Porn and gore in 'X', an enjoyable and different horror movie

Horror movies are in fashion. Perhaps it always has been, but in recent years it has been legitimized thanks to new directors who have rescued what many call 'high terror'. Films that mix authoriality and genre in a masterful way, and that have achieved several of the most stimulating works of recent cinema. Jordan Peele, Ari Aster or Robert Eggers, now in theaters with The Northman. This revolution has also occurred thanks to the arrival of female directors in a genre that until now was hyper-masculinized. Rose Glass, Jennifer Kent, Ana Lily Amirpour and, of course, Julia Ducournau, who conquered the Palme d'Or with a film as provocative and as 'Sitges' as Titan.

Names that have also caused a tendency for everything that occurs within terror to have certain pretensions, to be a fiery speech on some issue on the social or political agenda. Terror, in some way, has always reflected the fears of society even if they did not do so in an obvious way. It happened in George A. Romero's zombie movies and has happened to this day. It is not always necessary to put the "message" at the center of everything. Somehow, it seems that horror directors still have to get serious so that critics, festivals and part of the public take them into consideration. That has caused some recent homogenization in the titles that arrived.

Director Ti West is very clear that high terror is not for him. Or, at least, not at the moment. Hardened in bets that drink from the B (or even Z) series cinema to which he always pays homage, he now directs another film that comes as a breath of fresh air precisely because he does not want to be more important than he is. X is a really fun horror movie. A playful, playful and lewd slasher that deep down has a message about sexual repression, about the monsters created under concepts such as guilt and sin. But he does not insist on turning X into a treatise on it, but instead poses it as a context, as a background for his festival of gore scenes that works perfectly.

X is a film that is a tribute to the horror cinema of the time in which it is set, 1979. There is a clear legacy of The Texas Chainsaw Massacre (1974) in its premise, that of a group of young people who arrive in a town lost in deep America where they are threatened by a stranger who is mercilessly massacring all of them and with the most sadistic and bloody tactics possible. West has the idea of ​​bringing together the horror movies of the time with another boom that emerged in the 70s and had not been mixed with terror, that of porn movies. At the end of the 70s, the arrival of home video was a real boom for pornography, which went from the ostracism of X rooms to the intimacy of homes. The protagonists of X are pioneers who see the business in this change and decide to take advantage of it. Capitalist desires as a turning point towards their own death.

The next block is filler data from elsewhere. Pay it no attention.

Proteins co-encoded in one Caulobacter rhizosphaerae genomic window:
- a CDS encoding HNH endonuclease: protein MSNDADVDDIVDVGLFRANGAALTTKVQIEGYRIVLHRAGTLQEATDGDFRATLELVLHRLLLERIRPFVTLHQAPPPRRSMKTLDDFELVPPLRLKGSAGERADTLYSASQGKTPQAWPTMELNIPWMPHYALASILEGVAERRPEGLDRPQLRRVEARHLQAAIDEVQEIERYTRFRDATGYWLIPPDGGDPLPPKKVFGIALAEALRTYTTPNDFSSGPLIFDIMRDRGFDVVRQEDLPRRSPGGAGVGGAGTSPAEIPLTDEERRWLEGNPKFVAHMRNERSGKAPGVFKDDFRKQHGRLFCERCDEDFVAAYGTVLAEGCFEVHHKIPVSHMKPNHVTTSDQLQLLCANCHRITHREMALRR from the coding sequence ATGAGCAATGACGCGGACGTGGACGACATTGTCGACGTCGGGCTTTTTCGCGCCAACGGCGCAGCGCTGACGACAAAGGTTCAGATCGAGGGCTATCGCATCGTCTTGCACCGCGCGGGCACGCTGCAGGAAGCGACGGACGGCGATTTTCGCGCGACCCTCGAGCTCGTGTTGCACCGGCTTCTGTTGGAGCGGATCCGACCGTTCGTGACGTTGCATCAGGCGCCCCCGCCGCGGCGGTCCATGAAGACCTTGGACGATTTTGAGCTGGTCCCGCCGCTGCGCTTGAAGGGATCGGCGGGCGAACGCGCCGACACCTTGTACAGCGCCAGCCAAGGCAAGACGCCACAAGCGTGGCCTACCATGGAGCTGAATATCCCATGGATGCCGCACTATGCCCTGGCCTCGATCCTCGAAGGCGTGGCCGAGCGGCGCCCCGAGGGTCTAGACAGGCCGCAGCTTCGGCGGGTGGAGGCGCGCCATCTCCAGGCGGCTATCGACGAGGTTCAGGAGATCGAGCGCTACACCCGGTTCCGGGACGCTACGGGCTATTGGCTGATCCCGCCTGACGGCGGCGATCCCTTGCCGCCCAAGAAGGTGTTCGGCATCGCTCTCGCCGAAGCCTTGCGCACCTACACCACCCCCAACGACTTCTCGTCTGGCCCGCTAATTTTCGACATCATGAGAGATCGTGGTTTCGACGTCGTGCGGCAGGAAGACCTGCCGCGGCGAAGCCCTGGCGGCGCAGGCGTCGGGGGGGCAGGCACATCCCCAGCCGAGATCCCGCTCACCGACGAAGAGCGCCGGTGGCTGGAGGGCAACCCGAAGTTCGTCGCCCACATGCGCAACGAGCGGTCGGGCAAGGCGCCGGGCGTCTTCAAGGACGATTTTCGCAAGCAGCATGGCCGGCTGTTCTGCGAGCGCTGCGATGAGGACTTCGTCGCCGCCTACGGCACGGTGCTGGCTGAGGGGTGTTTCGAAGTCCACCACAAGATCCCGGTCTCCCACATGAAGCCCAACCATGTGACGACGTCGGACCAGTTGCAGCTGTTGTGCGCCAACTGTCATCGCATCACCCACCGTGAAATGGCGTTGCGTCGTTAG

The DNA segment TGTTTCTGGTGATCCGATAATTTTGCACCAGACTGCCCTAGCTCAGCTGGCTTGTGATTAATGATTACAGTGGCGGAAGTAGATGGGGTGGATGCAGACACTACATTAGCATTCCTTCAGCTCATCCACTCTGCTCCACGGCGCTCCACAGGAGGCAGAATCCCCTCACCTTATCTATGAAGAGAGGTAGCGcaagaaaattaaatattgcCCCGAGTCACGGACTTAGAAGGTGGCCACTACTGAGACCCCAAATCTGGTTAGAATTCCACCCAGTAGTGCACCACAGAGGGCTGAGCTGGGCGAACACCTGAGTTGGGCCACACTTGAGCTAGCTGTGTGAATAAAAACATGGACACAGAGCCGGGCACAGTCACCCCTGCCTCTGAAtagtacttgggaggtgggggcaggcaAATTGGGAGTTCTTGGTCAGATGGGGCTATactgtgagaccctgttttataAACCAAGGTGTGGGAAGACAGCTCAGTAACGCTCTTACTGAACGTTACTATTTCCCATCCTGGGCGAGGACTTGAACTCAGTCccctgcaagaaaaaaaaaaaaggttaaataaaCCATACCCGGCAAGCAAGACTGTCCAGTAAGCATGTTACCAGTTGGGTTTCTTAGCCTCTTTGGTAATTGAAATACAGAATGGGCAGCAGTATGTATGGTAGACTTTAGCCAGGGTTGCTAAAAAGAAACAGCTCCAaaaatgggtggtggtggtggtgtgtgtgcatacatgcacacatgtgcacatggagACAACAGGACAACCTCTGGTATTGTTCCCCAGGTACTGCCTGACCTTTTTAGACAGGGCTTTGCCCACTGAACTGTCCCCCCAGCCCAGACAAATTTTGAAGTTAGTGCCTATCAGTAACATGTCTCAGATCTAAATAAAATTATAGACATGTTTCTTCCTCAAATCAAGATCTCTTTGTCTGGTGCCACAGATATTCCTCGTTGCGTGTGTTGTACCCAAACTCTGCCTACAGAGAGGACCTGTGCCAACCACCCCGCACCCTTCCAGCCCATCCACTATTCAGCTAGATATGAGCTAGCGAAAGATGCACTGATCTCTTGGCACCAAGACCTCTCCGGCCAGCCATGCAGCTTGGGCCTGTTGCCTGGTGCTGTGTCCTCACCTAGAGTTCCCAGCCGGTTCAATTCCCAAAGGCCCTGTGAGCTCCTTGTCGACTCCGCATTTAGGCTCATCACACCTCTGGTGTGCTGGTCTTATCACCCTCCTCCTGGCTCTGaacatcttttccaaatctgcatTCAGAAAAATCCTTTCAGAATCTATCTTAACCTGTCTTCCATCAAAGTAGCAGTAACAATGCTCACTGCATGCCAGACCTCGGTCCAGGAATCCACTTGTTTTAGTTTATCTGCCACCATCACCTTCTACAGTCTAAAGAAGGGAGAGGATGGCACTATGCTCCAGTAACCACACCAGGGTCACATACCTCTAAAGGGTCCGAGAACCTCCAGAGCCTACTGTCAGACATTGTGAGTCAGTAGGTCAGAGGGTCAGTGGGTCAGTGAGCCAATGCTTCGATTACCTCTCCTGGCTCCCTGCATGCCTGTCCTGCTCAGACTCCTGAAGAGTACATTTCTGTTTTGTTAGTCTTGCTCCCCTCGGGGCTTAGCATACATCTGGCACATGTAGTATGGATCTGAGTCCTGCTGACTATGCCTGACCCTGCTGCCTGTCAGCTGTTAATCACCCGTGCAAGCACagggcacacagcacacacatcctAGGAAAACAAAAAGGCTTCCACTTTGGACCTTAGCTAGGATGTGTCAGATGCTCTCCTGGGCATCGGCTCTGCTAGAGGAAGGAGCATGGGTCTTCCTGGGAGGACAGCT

There is also another clear tribute, and it is to Deep Throat but, more than to the film itself, to its protagonist, Linda Lovelace. The protagonist of X —whom she plays with the perfect mix of innocence and gritty Mia Goth— is a young woman who could be a copy of Lovelace. Two young women raised in a repressive family environment, who escape from the family home thanks to strip clubs and, finally, and thanks to a pimp as a boyfriend, to porn. In sex and in their body they see a way to achieve the American dream that they have been sold. The protagonist of X longs for her house, her car, and her independence, and she uses sex as a way to reclaim what she has been told is hers.

The theme of repressed sexuality is present and one of the most original and surprising contributions is discovering that the person who murders is someone who really wants to have sex after years of restraint. It is better not to provide more information so as not to reveal a surprise that, although it is not so much, it does suppose a funny, sarcastic and bad-tempered twist. Low passions as the driving force behind a bloodletting.

West manages to build tension little by little and, until almost an hour of footage passes, the first death does not occur. Of course: once the first one arrives, the rest do not take long to come. They do it in a violent crescendo and gore. There's gore, blood, bulging eyes and exploding heads. Also irony and black humor. You just have to see the way in which the "bad guys" of the show end up.

It is a pity that the director resorts so much to the hackneyed resource of turning up the sound and music to scare. Above all, when its staging is not gimmicky but elegant, thorough and even slow for a slasher in 2022. For this reason, the slamming doors, sound effects and other beginner tricks to get the viewer out of the seat should have been controlled. They don't contribute: here people don't come to be scared, they come to enjoy the mixture of sex, blood and increasingly bizarre deaths. X delivers what he promises, honest fun and lots of hemoglobin.

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